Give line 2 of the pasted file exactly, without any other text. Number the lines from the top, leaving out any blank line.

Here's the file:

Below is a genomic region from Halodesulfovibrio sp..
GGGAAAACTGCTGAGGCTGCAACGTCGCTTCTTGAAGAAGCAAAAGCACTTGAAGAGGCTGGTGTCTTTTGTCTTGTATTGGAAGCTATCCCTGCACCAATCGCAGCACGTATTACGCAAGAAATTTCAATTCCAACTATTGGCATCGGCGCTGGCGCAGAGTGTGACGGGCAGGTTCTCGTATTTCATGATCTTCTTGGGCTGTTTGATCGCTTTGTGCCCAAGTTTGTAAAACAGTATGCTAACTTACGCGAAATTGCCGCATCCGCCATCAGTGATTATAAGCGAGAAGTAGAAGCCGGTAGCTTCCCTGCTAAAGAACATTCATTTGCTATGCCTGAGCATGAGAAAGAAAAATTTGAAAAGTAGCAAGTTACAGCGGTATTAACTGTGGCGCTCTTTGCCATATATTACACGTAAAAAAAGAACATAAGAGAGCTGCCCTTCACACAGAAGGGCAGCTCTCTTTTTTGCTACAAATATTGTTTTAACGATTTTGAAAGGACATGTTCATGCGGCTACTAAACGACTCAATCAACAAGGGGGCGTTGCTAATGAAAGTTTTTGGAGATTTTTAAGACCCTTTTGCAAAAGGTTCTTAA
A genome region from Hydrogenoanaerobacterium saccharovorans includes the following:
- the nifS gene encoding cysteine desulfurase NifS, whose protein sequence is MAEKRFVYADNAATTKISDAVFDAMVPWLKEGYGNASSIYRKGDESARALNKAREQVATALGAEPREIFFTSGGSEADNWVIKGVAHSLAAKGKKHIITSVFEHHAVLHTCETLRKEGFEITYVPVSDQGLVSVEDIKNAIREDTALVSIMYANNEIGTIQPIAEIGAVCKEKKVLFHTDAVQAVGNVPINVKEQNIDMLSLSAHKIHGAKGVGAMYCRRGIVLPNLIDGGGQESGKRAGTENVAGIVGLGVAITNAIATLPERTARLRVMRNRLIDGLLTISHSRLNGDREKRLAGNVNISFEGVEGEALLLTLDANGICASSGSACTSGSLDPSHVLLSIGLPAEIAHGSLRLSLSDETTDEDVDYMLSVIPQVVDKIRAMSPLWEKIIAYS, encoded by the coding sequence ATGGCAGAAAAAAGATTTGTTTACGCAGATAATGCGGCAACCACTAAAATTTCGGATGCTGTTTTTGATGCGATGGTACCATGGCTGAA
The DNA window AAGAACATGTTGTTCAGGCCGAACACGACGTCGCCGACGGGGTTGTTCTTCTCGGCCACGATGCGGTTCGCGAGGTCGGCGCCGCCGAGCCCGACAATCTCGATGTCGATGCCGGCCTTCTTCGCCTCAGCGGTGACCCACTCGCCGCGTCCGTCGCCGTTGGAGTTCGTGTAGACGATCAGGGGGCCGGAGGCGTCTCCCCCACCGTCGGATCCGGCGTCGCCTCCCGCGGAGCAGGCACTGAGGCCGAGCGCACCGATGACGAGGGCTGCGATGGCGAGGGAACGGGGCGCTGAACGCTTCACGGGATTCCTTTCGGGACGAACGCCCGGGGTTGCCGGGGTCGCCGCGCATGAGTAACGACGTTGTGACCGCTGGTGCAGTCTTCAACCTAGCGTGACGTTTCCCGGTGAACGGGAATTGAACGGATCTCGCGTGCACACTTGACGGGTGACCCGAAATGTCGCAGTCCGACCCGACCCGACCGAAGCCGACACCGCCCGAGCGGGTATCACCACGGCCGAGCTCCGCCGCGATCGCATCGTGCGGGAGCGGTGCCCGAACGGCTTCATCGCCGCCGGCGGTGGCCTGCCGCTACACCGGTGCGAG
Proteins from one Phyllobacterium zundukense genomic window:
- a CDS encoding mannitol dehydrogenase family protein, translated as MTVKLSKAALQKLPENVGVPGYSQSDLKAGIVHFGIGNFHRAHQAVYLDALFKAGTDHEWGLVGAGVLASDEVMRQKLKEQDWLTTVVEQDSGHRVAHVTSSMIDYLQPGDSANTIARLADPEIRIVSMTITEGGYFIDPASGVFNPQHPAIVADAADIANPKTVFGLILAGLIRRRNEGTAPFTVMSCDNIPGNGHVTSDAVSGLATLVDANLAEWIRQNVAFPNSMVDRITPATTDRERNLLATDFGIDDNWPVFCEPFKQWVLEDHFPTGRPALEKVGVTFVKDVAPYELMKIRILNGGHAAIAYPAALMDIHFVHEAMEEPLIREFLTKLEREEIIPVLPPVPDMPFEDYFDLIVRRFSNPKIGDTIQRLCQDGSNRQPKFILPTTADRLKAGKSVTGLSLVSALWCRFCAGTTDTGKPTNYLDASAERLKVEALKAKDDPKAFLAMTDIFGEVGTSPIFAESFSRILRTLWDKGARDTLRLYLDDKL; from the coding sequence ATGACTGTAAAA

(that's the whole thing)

GGGAAAACTGCTGAGGCTGCAACGTCGCTTCTTGAAGAAGCAAAAGCACTTGAAGAGGCTGGTGTCTTTTGTCTTGTATTGGAAGCTATCCCTGCACCAATCGCAGCACGTATTACGCAAGAAATTTCAATTCCAACTATTGGCATCGGCGCTGGCGCAGAGTGTGACGGGCAGGTTCTCGTATTTCATGATCTTCTTGGGCTGTTTGATCGCTTTGTGCCCAAGTTTGTAAAACAGTATGCTAACTTACGCGAAATTGCCGCATCCGCCATCAGTGATTATAAGCGAGAAGTAGAAGCCGGTAGCTTCCCTGCTAAAGAACATTCATTTGCTATGCCTGAGCATGAGAAAGAAAAATTTGAAAAGTAGCAAGTTACAGCGGTATTAACTGTGGCGCTCTTTGCCATATATTACACGTAAAAAAAGAACATAAGAGAGCTGCCCTTCACACAGAAGGGCAGCTCTCTTTTTTGCTACAAATATTGTTTTAACGATTTTGAAAGGACATGTTCATGCGGCTACTAAACGACTCAATCAACAAGGGGGCGTTGCTAATGAAAGTTTTTGGAGATTTTTAAGACCCTTTTGCAAAAGGTTCTTAA